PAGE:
A couple of weeks has passed since Coinspeaker reported the joint venture of Ripple and the Japan-based SBI Holdings, SBI Ripple Asia completed registration with the Kantou bureau of Japan’s Ministry of Finance seeking for an approval to handle electronic payments via its novatory blockchain-based app MoneyTap.
Until today it has been unclear, whether the Japanese Financial authorities would recognize the company as a licensed agent that is allowed to execute peer-to-peer money transfers using banks’ open APIs. However, Ripple confirmed a launch of the remittance app tweeting that MoneyTap has received the positive feedback from the financial bureau.
To recap, MoneyTap is aimed to reduce the drastic wait times and the rip-off commission levied by the outdated transfer methods, thus it allows users to make transfers to bank accounts, phone numbers or QR codes linked to accounts. Notably the app running on Ripple’s xCurrent network is available for both iOS and Android devices.
Currently MoneyTap is live with SBI Net Sumishin Bank, Suruga Bank and Resona Bank. This will be followed by a staggered roll out to the remaining 58 banks in the SBI Ripple Asia-led consortium.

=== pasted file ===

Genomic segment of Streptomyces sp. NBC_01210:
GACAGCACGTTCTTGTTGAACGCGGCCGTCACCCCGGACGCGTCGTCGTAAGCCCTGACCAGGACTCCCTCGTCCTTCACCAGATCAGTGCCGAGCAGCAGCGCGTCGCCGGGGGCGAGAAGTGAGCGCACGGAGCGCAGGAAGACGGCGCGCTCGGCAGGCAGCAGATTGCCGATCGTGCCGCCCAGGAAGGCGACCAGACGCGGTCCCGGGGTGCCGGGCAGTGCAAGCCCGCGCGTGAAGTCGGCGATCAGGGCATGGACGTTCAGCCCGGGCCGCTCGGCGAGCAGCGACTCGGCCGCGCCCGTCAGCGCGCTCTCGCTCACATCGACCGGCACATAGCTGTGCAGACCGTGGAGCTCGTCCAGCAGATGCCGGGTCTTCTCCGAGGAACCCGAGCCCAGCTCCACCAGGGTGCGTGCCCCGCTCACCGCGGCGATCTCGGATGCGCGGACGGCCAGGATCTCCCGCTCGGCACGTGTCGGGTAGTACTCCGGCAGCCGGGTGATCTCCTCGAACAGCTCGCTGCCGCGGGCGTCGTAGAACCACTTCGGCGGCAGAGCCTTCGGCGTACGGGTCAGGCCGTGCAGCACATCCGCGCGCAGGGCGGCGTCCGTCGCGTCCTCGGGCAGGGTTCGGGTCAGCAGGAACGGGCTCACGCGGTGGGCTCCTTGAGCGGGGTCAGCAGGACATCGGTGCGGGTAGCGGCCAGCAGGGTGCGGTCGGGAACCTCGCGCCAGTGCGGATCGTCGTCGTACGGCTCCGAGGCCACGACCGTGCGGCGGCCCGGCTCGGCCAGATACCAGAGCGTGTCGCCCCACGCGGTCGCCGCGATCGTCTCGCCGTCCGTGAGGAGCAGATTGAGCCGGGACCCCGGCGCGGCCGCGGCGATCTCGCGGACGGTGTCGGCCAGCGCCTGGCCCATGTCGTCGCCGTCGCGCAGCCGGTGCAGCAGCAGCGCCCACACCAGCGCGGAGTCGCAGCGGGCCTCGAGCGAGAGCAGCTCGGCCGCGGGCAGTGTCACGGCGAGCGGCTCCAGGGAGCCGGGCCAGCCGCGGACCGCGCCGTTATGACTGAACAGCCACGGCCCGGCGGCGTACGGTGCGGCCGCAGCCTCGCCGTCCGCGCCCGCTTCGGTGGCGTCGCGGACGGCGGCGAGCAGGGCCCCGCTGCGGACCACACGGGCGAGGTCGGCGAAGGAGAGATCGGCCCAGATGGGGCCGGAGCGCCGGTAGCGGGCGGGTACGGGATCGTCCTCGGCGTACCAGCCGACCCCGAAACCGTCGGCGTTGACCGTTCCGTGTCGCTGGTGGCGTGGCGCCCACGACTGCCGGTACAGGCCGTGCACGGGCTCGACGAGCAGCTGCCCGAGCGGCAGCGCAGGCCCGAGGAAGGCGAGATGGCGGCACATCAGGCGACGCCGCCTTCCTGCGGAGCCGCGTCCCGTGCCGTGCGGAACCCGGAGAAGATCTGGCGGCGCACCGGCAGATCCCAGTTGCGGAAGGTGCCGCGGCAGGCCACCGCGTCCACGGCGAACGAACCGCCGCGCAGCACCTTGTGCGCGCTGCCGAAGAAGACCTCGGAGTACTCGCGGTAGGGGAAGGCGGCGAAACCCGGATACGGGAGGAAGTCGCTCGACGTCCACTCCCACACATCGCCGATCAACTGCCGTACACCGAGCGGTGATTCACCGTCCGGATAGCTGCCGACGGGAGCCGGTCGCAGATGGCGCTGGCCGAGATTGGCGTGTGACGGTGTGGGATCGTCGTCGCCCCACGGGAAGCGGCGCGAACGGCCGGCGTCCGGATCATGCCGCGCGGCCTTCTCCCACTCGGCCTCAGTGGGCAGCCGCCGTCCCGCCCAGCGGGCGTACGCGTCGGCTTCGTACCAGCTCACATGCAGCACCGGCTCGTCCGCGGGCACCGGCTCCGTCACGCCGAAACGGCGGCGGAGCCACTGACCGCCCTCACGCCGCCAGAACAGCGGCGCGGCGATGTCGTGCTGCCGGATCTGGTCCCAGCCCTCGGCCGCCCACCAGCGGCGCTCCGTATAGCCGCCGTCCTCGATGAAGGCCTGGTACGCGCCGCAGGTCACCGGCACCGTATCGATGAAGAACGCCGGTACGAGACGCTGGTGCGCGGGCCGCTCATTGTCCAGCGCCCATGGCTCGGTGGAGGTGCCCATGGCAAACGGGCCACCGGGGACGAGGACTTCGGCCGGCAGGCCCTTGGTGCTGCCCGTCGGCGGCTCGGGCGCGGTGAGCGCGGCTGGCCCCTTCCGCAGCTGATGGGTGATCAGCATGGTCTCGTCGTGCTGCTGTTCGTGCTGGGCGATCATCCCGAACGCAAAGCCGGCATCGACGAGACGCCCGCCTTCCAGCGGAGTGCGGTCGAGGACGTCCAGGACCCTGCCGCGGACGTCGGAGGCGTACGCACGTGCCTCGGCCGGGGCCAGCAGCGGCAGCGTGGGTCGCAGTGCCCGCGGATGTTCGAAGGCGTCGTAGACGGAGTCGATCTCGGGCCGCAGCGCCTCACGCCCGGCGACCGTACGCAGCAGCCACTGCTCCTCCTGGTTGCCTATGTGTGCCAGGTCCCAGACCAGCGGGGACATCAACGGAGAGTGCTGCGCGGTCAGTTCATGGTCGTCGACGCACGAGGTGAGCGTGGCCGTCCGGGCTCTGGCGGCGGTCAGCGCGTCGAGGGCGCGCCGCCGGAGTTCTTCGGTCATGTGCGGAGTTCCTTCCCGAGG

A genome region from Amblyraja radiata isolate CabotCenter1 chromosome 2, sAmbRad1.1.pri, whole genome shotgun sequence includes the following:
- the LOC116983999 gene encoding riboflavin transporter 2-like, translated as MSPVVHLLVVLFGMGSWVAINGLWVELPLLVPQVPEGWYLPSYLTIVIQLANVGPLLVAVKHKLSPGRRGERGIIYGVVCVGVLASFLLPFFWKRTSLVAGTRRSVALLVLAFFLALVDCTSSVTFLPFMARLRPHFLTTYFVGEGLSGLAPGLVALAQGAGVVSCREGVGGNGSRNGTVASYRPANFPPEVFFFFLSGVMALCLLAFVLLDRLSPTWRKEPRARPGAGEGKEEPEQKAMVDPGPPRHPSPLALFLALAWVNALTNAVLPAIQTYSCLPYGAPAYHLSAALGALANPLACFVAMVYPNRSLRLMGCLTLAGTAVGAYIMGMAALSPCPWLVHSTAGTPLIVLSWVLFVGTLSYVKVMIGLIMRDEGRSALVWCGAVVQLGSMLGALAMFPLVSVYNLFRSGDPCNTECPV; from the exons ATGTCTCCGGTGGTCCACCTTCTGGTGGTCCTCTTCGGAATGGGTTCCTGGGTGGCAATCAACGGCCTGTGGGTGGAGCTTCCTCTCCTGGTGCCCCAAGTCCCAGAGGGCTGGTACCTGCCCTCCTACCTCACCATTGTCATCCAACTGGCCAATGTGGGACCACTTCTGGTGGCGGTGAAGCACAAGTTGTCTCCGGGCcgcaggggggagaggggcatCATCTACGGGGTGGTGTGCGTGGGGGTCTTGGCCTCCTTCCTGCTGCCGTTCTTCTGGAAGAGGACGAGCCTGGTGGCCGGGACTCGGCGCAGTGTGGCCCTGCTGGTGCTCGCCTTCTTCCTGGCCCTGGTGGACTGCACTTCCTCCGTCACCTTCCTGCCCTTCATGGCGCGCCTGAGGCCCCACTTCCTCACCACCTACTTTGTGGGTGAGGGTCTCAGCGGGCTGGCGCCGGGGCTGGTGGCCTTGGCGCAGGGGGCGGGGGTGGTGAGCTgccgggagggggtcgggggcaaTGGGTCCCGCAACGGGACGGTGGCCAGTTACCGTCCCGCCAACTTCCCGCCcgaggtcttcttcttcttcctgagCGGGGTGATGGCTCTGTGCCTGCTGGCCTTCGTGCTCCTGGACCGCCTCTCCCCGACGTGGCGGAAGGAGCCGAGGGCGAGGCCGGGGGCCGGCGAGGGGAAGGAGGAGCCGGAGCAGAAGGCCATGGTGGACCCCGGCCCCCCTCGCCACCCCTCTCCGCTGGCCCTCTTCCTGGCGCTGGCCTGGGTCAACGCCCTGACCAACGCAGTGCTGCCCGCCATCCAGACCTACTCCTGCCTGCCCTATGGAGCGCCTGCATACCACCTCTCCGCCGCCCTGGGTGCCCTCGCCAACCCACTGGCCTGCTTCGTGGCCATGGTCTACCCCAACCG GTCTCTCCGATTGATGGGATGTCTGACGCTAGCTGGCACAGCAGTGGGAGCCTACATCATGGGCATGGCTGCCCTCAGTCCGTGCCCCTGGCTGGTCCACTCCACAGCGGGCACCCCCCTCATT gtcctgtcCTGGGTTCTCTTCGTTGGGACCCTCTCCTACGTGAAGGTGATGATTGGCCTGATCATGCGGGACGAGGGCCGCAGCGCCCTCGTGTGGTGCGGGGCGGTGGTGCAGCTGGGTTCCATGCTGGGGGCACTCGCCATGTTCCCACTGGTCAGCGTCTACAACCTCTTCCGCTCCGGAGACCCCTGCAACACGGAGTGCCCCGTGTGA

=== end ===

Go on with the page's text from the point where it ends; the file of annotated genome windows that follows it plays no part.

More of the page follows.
Japan is marked not only as one of the most blockchain-friendly countries worldwide, it has also been selected to host the next 2020 summer olympics. Admitting the global scope of an upcoming event, Japan struggles to provide the massive influx of tourists with the best service possible.
A group of Japanese banks led by Mizuho Financial Group see it as an exclusive opportunity to introduce a Yen-pegged digital currency showcasing their fintech capabilities. Championed by Mizuho and Japan Post Bank, J-Coin is aimed at weaning the Japanese economy off its dependence on cash. The J-coin mission is to enable users to pay with digital currency for goods and services as well as seamlessly transfer money using smartphone apps.
Notably the J-Coin is anchored to the Japanese national currency Yen, therefore the coin will be exchanged at a one-to-one ratio. J-Coin will likely see release in the coming years, though the infrastructure of the system is not yet clear.
Here comes a thought: Is it indeed necessary to waste resource for developing a brand new digital currency instead of using a widespread coin? Based on that premise, Ripple (XRP) is the best choice to become an alternative payment system for the Olympics since its major advantages lies in the field of remittance services. Especially following the Ripple (XPR) expansion to the Crypto.com platform that empowers coin holders to easily buy, sell, store, and transfer their XRP coins via the Crypto.com wallet app.
Ken Takahashi was the first to have an insight as ten month ago he filed a petition to make Ripple (XRP) the official cryptocurrency of the 2020 Tokyo Olympic games. Once created, the petition reached 500 signatures with relative speed, and jumped from 500 to 1,000 in less than 72 hours, according to an update by Takahashi.
Today, it has over 5,200 signatures out of a needed 7,500 to send the petition to to the Olympic National Committee. Ripple Labs has also been tagged on the petition page.
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